It also keeps us from learning and growing. When this binary takes hold we will go to extreme lengths to uphold our own sense of goodness, and we will feel threatened by anything that disrupts that—even if that disruption is in itself good. I think this is a particular challenge for us church folk who want more than anything to be seen as good. It keeps us expecting to be comforted and appeased in our church rather than challenged. It keeps us from being able to hear the correction of loved ones who we may have unintentionally harmed, because to do so would be to admit, even in a small way, that we were not somehow fully “good.” This is why as a white person when a person of color tells me about something I’ve done that has caused harm, my first instinct is to think, “Oh! But I didn’t mean it!” Rather than, “I’m sorry. I commit to doing better.” We can be so invested in being seen and understood as a good person that we lose the chance to be a better person.
If we were to rewrite these for our time, we might say, “Happy/blessed are those who can apologize when they’ve caused harm,” and “Woe to those who say, ‘but I didn’t mean it!’” “Blessed are those who can learn from their mistakes,” and “woe to those who cannot see their mistakes at all”
This is not to say we can’t call out evil or goodness when we see it. On the contrary, we have to do so if we want to continue on the path set before us as disciples of Jesus. But they do not exist within us in a mutually exclusive way. The presence of one does not negate the presence of the other. We all get off track. We all need at times things that can call us back to that path.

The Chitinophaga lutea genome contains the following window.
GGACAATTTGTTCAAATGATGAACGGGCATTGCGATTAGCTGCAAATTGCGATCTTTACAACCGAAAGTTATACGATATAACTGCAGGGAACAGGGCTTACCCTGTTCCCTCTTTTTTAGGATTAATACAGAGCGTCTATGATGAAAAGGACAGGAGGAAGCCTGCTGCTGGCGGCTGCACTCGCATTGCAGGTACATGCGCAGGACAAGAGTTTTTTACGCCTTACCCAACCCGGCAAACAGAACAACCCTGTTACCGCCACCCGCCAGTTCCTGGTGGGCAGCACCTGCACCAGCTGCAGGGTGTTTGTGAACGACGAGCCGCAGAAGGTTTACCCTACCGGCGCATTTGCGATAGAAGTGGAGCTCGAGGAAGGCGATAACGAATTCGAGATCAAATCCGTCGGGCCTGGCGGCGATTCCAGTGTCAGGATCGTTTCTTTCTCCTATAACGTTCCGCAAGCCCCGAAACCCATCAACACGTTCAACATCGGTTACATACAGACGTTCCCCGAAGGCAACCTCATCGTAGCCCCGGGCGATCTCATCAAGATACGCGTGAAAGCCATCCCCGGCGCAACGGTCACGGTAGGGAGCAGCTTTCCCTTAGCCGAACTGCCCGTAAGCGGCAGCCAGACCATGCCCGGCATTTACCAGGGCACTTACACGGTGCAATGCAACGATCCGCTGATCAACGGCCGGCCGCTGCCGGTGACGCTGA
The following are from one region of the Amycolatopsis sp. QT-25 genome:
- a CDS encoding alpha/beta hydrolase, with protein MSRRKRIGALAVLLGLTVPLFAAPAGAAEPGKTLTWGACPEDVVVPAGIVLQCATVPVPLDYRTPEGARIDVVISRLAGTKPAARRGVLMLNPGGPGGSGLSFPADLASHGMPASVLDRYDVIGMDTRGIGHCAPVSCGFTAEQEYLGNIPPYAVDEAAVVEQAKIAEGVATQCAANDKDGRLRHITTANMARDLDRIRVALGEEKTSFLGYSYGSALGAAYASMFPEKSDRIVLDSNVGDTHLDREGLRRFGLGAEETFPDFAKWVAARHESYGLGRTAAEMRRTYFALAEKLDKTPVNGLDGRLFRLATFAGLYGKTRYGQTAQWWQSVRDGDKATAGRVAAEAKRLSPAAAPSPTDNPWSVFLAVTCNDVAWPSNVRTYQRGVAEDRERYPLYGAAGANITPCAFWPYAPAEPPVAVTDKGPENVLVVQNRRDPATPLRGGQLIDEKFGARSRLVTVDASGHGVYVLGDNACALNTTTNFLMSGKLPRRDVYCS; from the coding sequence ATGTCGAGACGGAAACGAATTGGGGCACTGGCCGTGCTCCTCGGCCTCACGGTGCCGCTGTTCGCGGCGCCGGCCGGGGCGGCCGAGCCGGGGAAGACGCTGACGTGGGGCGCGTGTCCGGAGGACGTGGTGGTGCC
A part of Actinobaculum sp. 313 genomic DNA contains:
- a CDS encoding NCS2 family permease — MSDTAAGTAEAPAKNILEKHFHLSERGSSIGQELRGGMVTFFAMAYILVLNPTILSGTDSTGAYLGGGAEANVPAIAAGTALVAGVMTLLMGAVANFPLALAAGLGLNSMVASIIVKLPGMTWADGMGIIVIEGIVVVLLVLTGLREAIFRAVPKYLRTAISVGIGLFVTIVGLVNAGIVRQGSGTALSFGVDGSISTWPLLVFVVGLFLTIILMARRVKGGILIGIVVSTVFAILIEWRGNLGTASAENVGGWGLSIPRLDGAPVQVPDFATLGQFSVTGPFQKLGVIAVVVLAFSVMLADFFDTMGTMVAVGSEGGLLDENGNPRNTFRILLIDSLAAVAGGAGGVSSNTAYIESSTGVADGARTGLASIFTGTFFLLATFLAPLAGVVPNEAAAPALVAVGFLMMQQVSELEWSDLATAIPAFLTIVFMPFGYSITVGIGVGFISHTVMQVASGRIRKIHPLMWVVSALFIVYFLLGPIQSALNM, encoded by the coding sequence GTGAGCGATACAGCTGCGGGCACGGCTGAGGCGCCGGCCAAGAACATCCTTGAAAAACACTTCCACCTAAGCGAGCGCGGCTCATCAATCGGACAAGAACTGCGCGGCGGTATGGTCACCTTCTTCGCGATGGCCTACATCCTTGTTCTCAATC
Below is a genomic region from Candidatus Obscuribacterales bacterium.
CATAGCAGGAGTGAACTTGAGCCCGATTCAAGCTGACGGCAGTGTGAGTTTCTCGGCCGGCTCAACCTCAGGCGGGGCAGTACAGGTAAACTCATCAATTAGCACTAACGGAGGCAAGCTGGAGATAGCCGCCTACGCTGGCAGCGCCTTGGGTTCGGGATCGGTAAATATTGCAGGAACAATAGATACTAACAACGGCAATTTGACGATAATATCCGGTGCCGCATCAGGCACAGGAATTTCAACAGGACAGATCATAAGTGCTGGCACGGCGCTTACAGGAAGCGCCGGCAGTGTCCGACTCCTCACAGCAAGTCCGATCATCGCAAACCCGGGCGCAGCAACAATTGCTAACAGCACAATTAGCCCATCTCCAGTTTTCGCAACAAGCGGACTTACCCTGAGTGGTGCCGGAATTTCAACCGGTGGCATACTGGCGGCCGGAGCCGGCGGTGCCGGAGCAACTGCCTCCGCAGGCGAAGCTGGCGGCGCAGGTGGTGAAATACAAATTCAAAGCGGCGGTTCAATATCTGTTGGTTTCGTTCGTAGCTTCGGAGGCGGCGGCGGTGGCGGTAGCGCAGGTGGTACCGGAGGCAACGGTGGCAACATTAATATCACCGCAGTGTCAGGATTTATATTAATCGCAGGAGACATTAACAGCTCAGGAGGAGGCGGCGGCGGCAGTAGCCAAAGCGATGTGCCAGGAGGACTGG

One of the ways that we practice this in the church is through the keeping of Lent. On Ash Wednesday we will be issued an invitation “to the observance of a holy Lent, by self-examination and repentance; by prayer, fasting, and self-denial; and by reading and meditating on God’s holy Word.” For 40 days we will recall the stories of the Israelites in the wilderness and Jesus on his way to Jerusalem. We will embark upon our own journey, discerning as best we can where we have allowed our focus and attention to drift, and where we need to realign ourselves with the path of discipleship. We will remember that it’s not about being a good person or a bad person, but rather about being a fully human person who makes mistakes and who is called to an ever deepening relationship with Jesus. And we will walk with Jesus as he makes his way to a tree, a tree designed to be an instrument of terror but will become one of love, solidarity, and liberation.
And so I invite you over the next couple of weeks to consider how you’ll observe Lent this year. How will you engage in the work of self-examination? What might you read and study as you carve time to meditate on God’s holy word? We will have some options here at St. Paul’s for you to engage this time with Wednesday night classes, Stations of the Cross, and Morning Prayer. Consider what will help you enter into this season most fully.
Friends, the invitation from Jesus into a closer walk with God and neighbor is ever before us. Amen.